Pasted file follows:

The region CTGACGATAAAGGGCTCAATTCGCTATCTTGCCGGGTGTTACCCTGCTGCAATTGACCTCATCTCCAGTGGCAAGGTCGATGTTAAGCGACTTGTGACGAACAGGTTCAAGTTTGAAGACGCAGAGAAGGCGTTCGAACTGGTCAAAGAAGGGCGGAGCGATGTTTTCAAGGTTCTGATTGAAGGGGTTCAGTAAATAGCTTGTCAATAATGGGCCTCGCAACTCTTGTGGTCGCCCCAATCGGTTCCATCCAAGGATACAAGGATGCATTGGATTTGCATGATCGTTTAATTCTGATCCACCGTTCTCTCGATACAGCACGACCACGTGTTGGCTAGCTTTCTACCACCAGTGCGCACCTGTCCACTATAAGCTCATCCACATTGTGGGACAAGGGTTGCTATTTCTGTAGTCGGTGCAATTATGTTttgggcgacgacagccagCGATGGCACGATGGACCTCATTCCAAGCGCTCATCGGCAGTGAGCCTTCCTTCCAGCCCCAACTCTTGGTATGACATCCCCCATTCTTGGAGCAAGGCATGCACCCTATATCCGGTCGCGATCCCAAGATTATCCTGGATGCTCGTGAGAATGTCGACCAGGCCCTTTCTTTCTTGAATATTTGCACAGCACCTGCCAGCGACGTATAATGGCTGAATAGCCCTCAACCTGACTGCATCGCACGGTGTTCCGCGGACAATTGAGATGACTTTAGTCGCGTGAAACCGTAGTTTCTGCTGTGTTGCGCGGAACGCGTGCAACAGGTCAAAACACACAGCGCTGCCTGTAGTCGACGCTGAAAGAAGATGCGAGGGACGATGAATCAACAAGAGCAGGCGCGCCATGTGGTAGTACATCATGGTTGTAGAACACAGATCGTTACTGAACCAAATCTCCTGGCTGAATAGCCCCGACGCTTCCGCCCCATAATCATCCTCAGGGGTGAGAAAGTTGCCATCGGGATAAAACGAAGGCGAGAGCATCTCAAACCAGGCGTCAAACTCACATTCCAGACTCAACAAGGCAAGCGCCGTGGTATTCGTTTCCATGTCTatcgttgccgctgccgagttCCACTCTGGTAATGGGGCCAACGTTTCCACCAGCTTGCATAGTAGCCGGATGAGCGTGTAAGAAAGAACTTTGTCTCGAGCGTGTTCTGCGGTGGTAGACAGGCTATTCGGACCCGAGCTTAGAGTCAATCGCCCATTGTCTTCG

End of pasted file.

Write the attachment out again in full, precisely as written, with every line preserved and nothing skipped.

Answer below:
The region CTGACGATAAAGGGCTCAATTCGCTATCTTGCCGGGTGTTACCCTGCTGCAATTGACCTCATCTCCAGTGGCAAGGTCGATGTTAAGCGACTTGTGACGAACAGGTTCAAGTTTGAAGACGCAGAGAAGGCGTTCGAACTGGTCAAAGAAGGGCGGAGCGATGTTTTCAAGGTTCTGATTGAAGGGGTTCAGTAAATAGCTTGTCAATAATGGGCCTCGCAACTCTTGTGGTCGCCCCAATCGGTTCCATCCAAGGATACAAGGATGCATTGGATTTGCATGATCGTTTAATTCTGATCCACCGTTCTCTCGATACAGCACGACCACGTGTTGGCTAGCTTTCTACCACCAGTGCGCACCTGTCCACTATAAGCTCATCCACATTGTGGGACAAGGGTTGCTATTTCTGTAGTCGGTGCAATTATGTTttgggcgacgacagccagCGATGGCACGATGGACCTCATTCCAAGCGCTCATCGGCAGTGAGCCTTCCTTCCAGCCCCAACTCTTGGTATGACATCCCCCATTCTTGGAGCAAGGCATGCACCCTATATCCGGTCGCGATCCCAAGATTATCCTGGATGCTCGTGAGAATGTCGACCAGGCCCTTTCTTTCTTGAATATTTGCACAGCACCTGCCAGCGACGTATAATGGCTGAATAGCCCTCAACCTGACTGCATCGCACGGTGTTCCGCGGACAATTGAGATGACTTTAGTCGCGTGAAACCGTAGTTTCTGCTGTGTTGCGCGGAACGCGTGCAACAGGTCAAAACACACAGCGCTGCCTGTAGTCGACGCTGAAAGAAGATGCGAGGGACGATGAATCAACAAGAGCAGGCGCGCCATGTGGTAGTACATCATGGTTGTAGAACACAGATCGTTACTGAACCAAATCTCCTGGCTGAATAGCCCCGACGCTTCCGCCCCATAATCATCCTCAGGGGTGAGAAAGTTGCCATCGGGATAAAACGAAGGCGAGAGCATCTCAAACCAGGCGTCAAACTCACATTCCAGACTCAACAAGGCAAGCGCCGTGGTATTCGTTTCCATGTCTatcgttgccgctgccgagttCCACTCTGGTAATGGGGCCAACGTTTCCACCAGCTTGCATAGTAGCCGGATGAGCGTGTAAGAAAGAACTTTGTCTCGAGCGTGTTCTGCGGTGGTAGACAGGCTATTCGGACCCGAGCTTAGAGTCAATCGCCCATTGTCTTCG